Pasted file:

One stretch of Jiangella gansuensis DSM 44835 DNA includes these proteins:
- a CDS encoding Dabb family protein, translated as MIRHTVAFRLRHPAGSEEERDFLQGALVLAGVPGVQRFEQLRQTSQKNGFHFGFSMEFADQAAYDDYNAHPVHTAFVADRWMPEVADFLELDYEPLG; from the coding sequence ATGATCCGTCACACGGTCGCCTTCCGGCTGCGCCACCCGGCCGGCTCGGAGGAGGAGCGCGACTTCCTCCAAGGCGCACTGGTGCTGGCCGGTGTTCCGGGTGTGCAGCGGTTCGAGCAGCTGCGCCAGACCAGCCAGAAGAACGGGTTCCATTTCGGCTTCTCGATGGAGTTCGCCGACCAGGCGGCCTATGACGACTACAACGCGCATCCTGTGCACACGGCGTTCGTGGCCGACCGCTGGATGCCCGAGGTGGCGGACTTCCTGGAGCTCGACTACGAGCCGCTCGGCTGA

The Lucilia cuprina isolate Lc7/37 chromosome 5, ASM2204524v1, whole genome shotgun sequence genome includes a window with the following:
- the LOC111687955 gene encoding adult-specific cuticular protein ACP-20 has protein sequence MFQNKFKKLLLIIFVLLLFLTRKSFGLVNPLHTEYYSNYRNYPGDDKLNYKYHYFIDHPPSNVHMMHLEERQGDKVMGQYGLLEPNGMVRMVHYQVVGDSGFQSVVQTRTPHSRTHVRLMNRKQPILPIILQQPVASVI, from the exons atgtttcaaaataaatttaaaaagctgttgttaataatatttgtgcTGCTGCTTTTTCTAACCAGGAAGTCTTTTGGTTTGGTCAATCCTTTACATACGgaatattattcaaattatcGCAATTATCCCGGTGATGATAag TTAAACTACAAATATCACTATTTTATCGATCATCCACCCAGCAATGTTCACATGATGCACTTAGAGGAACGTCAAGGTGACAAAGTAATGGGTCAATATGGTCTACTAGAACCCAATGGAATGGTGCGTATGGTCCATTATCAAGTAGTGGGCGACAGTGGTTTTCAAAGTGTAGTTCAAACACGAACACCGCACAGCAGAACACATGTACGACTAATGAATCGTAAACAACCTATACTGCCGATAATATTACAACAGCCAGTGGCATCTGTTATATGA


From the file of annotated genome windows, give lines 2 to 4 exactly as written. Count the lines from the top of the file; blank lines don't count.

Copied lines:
- a CDS encoding Dabb family protein, translated as MIRHTVAFRLRHPAGSEEERDFLQGALVLAGVPGVQRFEQLRQTSQKNGFHFGFSMEFADQAAYDDYNAHPVHTAFVADRWMPEVADFLELDYEPLG; from the coding sequence ATGATCCGTCACACGGTCGCCTTCCGGCTGCGCCACCCGGCCGGCTCGGAGGAGGAGCGCGACTTCCTCCAAGGCGCACTGGTGCTGGCCGGTGTTCCGGGTGTGCAGCGGTTCGAGCAGCTGCGCCAGACCAGCCAGAAGAACGGGTTCCATTTCGGCTTCTCGATGGAGTTCGCCGACCAGGCGGCCTATGACGACTACAACGCGCATCCTGTGCACACGGCGTTCGTGGCCGACCGCTGGATGCCCGAGGTGGCGGACTTCCTGGAGCTCGACTACGAGCCGCTCGGCTGA

The Lucilia cuprina isolate Lc7/37 chromosome 5, ASM2204524v1, whole genome shotgun sequence genome includes a window with the following:
- the LOC111687955 gene encoding adult-specific cuticular protein ACP-20 has protein sequence MFQNKFKKLLLIIFVLLLFLTRKSFGLVNPLHTEYYSNYRNYPGDDKLNYKYHYFIDHPPSNVHMMHLEERQGDKVMGQYGLLEPNGMVRMVHYQVVGDSGFQSVVQTRTPHSRTHVRLMNRKQPILPIILQQPVASVI, from the exons atgtttcaaaataaatttaaaaagctgttgttaataatatttgtgcTGCTGCTTTTTCTAACCAGGAAGTCTTTTGGTTTGGTCAATCCTTTACATACGgaatattattcaaattatcGCAATTATCCCGGTGATGATAag TTAAACTACAAATATCACTATTTTATCGATCATCCACCCAGCAATGTTCACATGATGCACTTAGAGGAACGTCAAGGTGACAAAGTAATGGGTCAATATGGTCTACTAGAACCCAATGGAATGGTGCGTATGGTCCATTATCAAGTAGTGGGCGACAGTGGTTTTCAAAGTGTAGTTCAAACACGAACACCGCACAGCAGAACACATGTACGACTAATGAATCGTAAACAACCTATACTGCCGATAATATTACAACAGCCAGTGGCATCTGTTATATGA